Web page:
We each have a level of both secure attachment and insecure attachment within us. Our attachment styles are formed by early experience and the way we are affected by our bonds with caregivers. The main attachment style that we exhibit as children largely stays the same throughout the lifespan, though behaviors may vary. This means our adult relationships are indeed affected by early attachment experiences, and we can benefit from learning about how we tend to display our attachment style.
We all have a level of security within us, even if it’s small. Indicators of internal security as it’s developed into adulthood may include the ability to display healthy autonomy in a relationship, extending a reasonable amount of trust to our friends and loved ones, and maintaining strong but non-rigid personal boundaries and convictions. Some people exhibit these healthier habits in most interpersonal relationships, but find themselves struggling romantically. This person would certainly have a level of secure attachment, despite having elements of insecure attachment patterns as well. An individual who regularly displays these types of characteristics in across all areas of life would be considered to be primarily securely attached. That being said, none of us is perfectly secure 100% of the time.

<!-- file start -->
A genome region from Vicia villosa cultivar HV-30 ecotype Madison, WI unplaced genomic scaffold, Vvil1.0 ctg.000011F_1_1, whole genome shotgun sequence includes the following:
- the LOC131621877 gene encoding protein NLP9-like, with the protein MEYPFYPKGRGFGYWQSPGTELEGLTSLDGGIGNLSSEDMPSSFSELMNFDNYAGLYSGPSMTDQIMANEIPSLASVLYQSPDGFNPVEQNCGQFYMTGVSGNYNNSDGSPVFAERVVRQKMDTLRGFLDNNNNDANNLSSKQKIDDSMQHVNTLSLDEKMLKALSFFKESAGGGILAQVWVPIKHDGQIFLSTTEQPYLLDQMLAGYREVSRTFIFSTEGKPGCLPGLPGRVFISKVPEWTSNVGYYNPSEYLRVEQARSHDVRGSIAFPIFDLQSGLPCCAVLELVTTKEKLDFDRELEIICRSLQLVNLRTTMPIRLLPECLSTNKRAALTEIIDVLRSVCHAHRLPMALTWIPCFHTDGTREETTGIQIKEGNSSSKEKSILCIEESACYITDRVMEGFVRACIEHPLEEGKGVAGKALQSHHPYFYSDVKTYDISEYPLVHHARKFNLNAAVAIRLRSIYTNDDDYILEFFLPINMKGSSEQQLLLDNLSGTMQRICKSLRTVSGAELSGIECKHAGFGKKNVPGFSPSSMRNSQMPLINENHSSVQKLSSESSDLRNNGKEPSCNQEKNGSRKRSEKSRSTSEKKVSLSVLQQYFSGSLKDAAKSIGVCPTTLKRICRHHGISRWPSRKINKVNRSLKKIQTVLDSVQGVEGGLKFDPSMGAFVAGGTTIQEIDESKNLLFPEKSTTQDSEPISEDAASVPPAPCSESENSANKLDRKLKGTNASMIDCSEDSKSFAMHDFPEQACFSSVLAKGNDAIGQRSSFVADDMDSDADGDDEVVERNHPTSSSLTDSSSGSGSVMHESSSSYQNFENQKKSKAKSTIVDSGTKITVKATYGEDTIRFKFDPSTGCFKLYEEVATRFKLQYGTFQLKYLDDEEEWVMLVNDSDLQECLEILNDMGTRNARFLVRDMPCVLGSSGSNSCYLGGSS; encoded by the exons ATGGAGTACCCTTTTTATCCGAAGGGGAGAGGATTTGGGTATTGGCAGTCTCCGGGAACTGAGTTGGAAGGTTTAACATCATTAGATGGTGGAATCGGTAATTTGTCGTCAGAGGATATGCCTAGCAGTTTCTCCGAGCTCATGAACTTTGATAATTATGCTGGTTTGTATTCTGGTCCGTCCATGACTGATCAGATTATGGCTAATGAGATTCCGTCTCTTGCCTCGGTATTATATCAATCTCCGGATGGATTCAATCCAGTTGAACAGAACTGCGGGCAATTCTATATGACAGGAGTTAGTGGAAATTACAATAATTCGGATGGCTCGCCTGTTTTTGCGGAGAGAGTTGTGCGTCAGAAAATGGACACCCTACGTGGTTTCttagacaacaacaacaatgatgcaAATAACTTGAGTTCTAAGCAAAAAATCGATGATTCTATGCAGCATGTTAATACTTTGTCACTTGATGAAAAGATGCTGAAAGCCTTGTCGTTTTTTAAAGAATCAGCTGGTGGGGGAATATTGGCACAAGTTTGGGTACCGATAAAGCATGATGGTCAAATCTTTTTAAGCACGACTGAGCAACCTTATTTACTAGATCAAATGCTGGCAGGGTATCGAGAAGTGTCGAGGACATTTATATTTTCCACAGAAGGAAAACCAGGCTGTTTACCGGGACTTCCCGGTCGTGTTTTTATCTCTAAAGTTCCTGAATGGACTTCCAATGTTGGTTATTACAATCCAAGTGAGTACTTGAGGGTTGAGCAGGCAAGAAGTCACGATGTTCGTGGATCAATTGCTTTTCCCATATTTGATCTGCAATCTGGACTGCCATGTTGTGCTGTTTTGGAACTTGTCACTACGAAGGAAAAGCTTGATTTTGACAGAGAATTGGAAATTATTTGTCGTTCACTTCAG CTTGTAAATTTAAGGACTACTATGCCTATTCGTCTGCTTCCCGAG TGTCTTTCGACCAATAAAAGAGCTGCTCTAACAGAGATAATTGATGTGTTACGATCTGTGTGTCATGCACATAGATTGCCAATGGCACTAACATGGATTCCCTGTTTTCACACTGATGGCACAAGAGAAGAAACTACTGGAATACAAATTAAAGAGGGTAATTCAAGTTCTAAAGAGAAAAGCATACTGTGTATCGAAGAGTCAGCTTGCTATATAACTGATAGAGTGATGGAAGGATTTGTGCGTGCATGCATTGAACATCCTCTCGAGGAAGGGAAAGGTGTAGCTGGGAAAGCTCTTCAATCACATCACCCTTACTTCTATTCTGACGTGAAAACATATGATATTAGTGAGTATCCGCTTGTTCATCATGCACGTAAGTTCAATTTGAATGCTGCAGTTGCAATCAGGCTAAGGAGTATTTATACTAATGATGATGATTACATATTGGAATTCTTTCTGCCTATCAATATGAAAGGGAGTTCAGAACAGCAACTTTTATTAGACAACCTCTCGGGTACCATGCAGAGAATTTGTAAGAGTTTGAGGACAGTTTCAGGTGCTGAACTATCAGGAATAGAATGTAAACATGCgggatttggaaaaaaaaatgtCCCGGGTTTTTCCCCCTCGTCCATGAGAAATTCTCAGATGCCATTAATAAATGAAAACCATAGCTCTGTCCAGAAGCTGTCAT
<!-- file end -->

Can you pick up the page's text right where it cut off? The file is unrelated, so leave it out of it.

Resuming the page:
Just as with security, we each have a level of insecure attachment within us. Caregivers could not possibly have attended to every single need we ever had 24/7, and there’s no perfect parent. Therefore, identifying weak areas within ourselves can be beneficial to potential growth. Insecure attachment can be further broken down into categories.
Indicators of someone with a primarily anxious attachment may include doubling down or responding in emotional desperation when a relationship feels uncertain. An anxiously attached person may be hypersensitive to any perceived abandonment or rejection. Anxious attachment is often identified with behaviors of people-pleasing, lack of personal boundary, or low self-esteem.
On the opposite end of the spectrum, those with a primarily avoidant attachment style struggle to connect deeply in their relationships. Avoidant attached people may display a high level of independence and self-esteem. They tend to close themselves off when they sense someone trying to get too close, tending rather to invest in their personal growth or self-indulgent behaviors.
Disorganized attachment or anxious-avoidant attachment blends the insecure attachment styles together. These people will typically have a low view of both themselves and others, both reluctance and desire to get close in relationships. There is likely an overarching fear-feeling in these individuals that holds them back from connecting rather than a lack of desire. Disorganized attached individuals likely seem hot and cold at times and can be unpredictable in their behaviors.
Learning to acknowledge our areas of needed personal growth and the history behind these tendencies is important. To learn more in-depth about your attachment styles, we can help! Also, you can reference the book:
Clinton, T. E., & Sibcy, G. (2002). Attachments why you love, feel, and act The way you do: Unlock the secret to loving and lasting relationships. Thomas Nelson.